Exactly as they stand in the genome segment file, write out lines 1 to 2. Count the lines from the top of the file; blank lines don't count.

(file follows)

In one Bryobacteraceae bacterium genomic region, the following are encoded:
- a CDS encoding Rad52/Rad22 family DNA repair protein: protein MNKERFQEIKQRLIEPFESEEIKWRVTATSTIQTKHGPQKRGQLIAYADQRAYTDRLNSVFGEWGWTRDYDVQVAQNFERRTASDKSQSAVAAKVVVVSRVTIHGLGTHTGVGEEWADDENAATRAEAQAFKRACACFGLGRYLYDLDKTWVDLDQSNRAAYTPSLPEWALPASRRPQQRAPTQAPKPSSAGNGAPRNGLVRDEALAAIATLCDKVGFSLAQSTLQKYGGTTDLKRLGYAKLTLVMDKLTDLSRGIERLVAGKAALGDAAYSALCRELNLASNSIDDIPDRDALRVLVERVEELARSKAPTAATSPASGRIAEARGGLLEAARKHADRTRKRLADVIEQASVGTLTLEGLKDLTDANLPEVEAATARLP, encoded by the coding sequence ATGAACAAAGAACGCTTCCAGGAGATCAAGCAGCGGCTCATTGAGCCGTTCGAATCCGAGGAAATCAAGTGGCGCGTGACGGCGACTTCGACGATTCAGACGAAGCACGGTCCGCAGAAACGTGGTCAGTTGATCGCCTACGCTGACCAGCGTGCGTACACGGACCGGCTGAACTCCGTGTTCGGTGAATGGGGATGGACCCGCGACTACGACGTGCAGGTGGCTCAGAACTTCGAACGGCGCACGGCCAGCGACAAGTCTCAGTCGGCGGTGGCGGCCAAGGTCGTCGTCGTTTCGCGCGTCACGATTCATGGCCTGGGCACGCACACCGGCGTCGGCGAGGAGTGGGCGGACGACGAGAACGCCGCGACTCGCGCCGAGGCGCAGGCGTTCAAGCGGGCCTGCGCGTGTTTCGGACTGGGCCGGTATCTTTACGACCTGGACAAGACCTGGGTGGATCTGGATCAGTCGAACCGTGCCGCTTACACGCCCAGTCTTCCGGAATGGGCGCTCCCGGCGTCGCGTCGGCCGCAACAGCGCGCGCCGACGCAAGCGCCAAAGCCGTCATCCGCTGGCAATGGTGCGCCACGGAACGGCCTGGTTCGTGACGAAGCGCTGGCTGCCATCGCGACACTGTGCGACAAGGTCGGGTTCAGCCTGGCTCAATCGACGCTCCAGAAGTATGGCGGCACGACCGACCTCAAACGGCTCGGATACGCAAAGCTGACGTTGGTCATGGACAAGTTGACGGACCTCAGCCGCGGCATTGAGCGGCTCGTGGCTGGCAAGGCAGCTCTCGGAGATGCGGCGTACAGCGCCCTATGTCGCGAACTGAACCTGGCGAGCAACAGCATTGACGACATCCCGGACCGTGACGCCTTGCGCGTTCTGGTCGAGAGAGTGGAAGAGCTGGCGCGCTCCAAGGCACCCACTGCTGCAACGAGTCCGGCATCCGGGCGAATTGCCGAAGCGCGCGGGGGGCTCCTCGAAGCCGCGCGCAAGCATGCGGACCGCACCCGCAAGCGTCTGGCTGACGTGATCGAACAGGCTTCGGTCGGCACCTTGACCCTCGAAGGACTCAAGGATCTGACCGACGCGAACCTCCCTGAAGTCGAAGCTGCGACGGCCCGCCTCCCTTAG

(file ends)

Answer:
In one Bryobacteraceae bacterium genomic region, the following are encoded:
- a CDS encoding Rad52/Rad22 family DNA repair protein: protein MNKERFQEIKQRLIEPFESEEIKWRVTATSTIQTKHGPQKRGQLIAYADQRAYTDRLNSVFGEWGWTRDYDVQVAQNFERRTASDKSQSAVAAKVVVVSRVTIHGLGTHTGVGEEWADDENAATRAEAQAFKRACACFGLGRYLYDLDKTWVDLDQSNRAAYTPSLPEWALPASRRPQQRAPTQAPKPSSAGNGAPRNGLVRDEALAAIATLCDKVGFSLAQSTLQKYGGTTDLKRLGYAKLTLVMDKLTDLSRGIERLVAGKAALGDAAYSALCRELNLASNSIDDIPDRDALRVLVERVEELARSKAPTAATSPASGRIAEARGGLLEAARKHADRTRKRLADVIEQASVGTLTLEGLKDLTDANLPEVEAATARLP, encoded by the coding sequence ATGAACAAAGAACGCTTCCAGGAGATCAAGCAGCGGCTCATTGAGCCGTTCGAATCCGAGGAAATCAAGTGGCGCGTGACGGCGACTTCGACGATTCAGACGAAGCACGGTCCGCAGAAACGTGGTCAGTTGATCGCCTACGCTGACCAGCGTGCGTACACGGACCGGCTGAACTCCGTGTTCGGTGAATGGGGATGGACCCGCGACTACGACGTGCAGGTGGCTCAGAACTTCGAACGGCGCACGGCCAGCGACAAGTCTCAGTCGGCGGTGGCGGCCAAGGTCGTCGTCGTTTCGCGCGTCACGATTCATGGCCTGGGCACGCACACCGGCGTCGGCGAGGAGTGGGCGGACGACGAGAACGCCGCGACTCGCGCCGAGGCGCAGGCGTTCAAGCGGGCCTGCGCGTGTTTCGGACTGGGCCGGTATCTTTACGACCTGGACAAGACCTGGGTGGATCTGGATCAGTCGAACCGTGCCGCTTACACGCCCAGTCTTCCGGAATGGGCGCTCCCGGCGTCGCGTCGGCCGCAACAGCGCGCGCCGACGCAAGCGCCAAAGCCGTCATCCGCTGGCAATGGTGCGCCACGGAACGGCCTGGTTCGTGACGAAGCGCTGGCTGCCATCGCGACACTGTGCGACAAGGTCGGGTTCAGCCTGGCTCAATCGACGCTCCAGAAGTATGGCGGCACGACCGACCTCAAACGGCTCGGATACGCAAAGCTGACGTTGGTCATGGACAAGTTGACGGACCTCAGCCGCGGCATTGAGCGGCTCGTGGCTGGCAAGGCAGCTCTCGGAGATGCGGCGTACAGCGCCCTATGTCGCGAACTGAACCTGGCGAGCAACAGCATTGACGACATCCCGGACCGTGACGCCTTGCGCGTTCTGGTCGAGAGAGTGGAAGAGCTGGCGCGCTCCAAGGCACCCACTGCTGCAACGAGTCCGGCATCCGGGCGAATTGCCGAAGCGCGCGGGGGGCTCCTCGAAGCCGCGCGCAAGCATGCGGACCGCACCCGCAAGCGTCTGGCTGACGTGATCGAACAGGCTTCGGTCGGCACCTTGACCCTCGAAGGACTCAAGGATCTGACCGACGCGAACCTCCCTGAAGTCGAAGCTGCGACGGCCCGCCTCCCTTAG